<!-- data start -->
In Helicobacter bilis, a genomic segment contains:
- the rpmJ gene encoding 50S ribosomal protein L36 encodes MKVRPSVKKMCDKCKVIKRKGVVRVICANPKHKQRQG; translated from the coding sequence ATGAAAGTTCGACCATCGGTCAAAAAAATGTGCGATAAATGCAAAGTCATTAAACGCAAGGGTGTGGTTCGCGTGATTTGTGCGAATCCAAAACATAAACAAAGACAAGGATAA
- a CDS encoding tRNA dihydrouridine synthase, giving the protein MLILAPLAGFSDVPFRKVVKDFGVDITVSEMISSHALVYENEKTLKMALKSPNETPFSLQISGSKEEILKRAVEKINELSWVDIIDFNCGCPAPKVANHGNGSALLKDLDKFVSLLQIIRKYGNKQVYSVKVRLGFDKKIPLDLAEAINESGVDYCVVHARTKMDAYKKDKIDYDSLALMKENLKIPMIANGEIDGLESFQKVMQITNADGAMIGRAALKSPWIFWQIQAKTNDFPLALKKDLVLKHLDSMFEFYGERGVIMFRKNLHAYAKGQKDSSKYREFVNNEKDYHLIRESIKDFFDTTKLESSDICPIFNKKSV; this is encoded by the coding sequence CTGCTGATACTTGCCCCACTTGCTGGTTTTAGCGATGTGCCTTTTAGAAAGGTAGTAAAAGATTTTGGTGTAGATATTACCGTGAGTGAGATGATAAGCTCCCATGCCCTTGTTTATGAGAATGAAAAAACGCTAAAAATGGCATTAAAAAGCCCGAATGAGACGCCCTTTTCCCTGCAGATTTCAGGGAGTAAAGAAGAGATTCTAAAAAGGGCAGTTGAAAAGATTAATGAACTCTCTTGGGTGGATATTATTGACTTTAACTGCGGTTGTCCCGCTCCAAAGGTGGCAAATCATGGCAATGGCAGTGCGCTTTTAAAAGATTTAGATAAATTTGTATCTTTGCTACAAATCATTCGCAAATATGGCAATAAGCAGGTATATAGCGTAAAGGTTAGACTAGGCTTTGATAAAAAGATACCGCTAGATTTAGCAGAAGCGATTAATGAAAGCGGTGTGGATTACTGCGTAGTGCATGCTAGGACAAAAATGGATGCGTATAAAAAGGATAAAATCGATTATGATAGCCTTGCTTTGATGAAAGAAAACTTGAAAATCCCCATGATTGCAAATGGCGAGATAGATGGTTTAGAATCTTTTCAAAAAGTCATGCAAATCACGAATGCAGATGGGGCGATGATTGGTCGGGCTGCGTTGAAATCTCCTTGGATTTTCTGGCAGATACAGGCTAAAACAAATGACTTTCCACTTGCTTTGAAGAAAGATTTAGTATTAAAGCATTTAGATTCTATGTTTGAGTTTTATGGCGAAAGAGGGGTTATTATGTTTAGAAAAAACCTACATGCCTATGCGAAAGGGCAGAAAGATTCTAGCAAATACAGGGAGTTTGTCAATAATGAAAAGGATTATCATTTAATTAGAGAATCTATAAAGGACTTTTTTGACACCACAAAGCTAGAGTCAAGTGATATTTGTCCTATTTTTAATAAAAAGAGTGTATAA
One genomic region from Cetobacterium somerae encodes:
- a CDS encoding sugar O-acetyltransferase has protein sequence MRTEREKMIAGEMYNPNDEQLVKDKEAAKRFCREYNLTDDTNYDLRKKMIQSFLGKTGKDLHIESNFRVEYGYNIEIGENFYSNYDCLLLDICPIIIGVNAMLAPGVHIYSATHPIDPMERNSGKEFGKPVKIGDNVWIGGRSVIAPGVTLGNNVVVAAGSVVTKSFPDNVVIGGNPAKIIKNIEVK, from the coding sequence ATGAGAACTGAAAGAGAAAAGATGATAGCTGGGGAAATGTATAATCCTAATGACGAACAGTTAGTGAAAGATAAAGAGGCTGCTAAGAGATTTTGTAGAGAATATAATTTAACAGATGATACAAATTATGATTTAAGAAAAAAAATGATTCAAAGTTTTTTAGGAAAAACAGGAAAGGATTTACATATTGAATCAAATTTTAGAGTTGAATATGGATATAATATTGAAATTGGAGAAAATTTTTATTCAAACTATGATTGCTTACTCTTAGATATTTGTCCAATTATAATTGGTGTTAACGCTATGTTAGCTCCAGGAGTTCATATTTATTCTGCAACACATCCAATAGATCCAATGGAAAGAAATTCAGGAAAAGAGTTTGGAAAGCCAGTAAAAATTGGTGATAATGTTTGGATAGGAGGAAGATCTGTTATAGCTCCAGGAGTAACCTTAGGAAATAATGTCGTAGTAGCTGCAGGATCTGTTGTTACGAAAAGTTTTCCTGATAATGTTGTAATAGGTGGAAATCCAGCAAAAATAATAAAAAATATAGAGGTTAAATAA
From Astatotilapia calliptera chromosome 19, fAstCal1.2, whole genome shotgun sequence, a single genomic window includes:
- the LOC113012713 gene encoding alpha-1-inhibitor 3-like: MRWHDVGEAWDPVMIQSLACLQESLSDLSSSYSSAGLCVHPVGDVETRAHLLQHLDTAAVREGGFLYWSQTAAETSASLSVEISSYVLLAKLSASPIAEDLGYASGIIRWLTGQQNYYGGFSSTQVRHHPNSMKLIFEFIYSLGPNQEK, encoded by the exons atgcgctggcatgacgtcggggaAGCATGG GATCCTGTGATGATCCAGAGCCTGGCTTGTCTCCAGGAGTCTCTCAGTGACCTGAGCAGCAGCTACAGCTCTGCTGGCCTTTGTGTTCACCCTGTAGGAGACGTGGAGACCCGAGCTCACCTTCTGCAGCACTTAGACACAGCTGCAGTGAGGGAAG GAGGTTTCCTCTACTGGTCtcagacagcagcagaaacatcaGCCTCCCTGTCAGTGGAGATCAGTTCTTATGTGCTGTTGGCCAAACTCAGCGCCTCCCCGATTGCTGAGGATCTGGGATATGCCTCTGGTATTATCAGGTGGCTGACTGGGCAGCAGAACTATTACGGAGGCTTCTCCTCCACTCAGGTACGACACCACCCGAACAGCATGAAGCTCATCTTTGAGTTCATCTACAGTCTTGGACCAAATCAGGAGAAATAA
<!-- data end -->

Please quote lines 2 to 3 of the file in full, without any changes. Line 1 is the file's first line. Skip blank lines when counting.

- the rpmJ gene encoding 50S ribosomal protein L36 encodes MKVRPSVKKMCDKCKVIKRKGVVRVICANPKHKQRQG; translated from the coding sequence ATGAAAGTTCGACCATCGGTCAAAAAAATGTGCGATAAATGCAAAGTCATTAAACGCAAGGGTGTGGTTCGCGTGATTTGTGCGAATCCAAAACATAAACAAAGACAAGGATAA
- a CDS encoding tRNA dihydrouridine synthase, giving the protein MLILAPLAGFSDVPFRKVVKDFGVDITVSEMISSHALVYENEKTLKMALKSPNETPFSLQISGSKEEILKRAVEKINELSWVDIIDFNCGCPAPKVANHGNGSALLKDLDKFVSLLQIIRKYGNKQVYSVKVRLGFDKKIPLDLAEAINESGVDYCVVHARTKMDAYKKDKIDYDSLALMKENLKIPMIANGEIDGLESFQKVMQITNADGAMIGRAALKSPWIFWQIQAKTNDFPLALKKDLVLKHLDSMFEFYGERGVIMFRKNLHAYAKGQKDSSKYREFVNNEKDYHLIRESIKDFFDTTKLESSDICPIFNKKSV; this is encoded by the coding sequence CTGCTGATACTTGCCCCACTTGCTGGTTTTAGCGATGTGCCTTTTAGAAAGGTAGTAAAAGATTTTGGTGTAGATATTACCGTGAGTGAGATGATAAGCTCCCATGCCCTTGTTTATGAGAATGAAAAAACGCTAAAAATGGCATTAAAAAGCCCGAATGAGACGCCCTTTTCCCTGCAGATTTCAGGGAGTAAAGAAGAGATTCTAAAAAGGGCAGTTGAAAAGATTAATGAACTCTCTTGGGTGGATATTATTGACTTTAACTGCGGTTGTCCCGCTCCAAAGGTGGCAAATCATGGCAATGGCAGTGCGCTTTTAAAAGATTTAGATAAATTTGTATCTTTGCTACAAATCATTCGCAAATATGGCAATAAGCAGGTATATAGCGTAAAGGTTAGACTAGGCTTTGATAAAAAGATACCGCTAGATTTAGCAGAAGCGATTAATGAAAGCGGTGTGGATTACTGCGTAGTGCATGCTAGGACAAAAATGGATGCGTATAAAAAGGATAAAATCGATTATGATAGCCTTGCTTTGATGAAAGAAAACTTGAAAATCCCCATGATTGCAAATGGCGAGATAGATGGTTTAGAATCTTTTCAAAAAGTCATGCAAATCACGAATGCAGATGGGGCGATGATTGGTCGGGCTGCGTTGAAATCTCCTTGGATTTTCTGGCAGATACAGGCTAAAACAAATGACTTTCCACTTGCTTTGAAGAAAGATTTAGTATTAAAGCATTTAGATTCTATGTTTGAGTTTTATGGCGAAAGAGGGGTTATTATGTTTAGAAAAAACCTACATGCCTATGCGAAAGGGCAGAAAGATTCTAGCAAATACAGGGAGTTTGTCAATAATGAAAAGGATTATCATTTAATTAGAGAATCTATAAAGGACTTTTTTGACACCACAAAGCTAGAGTCAAGTGATATTTGTCCTATTTTTAATAAAAAGAGTGTATAA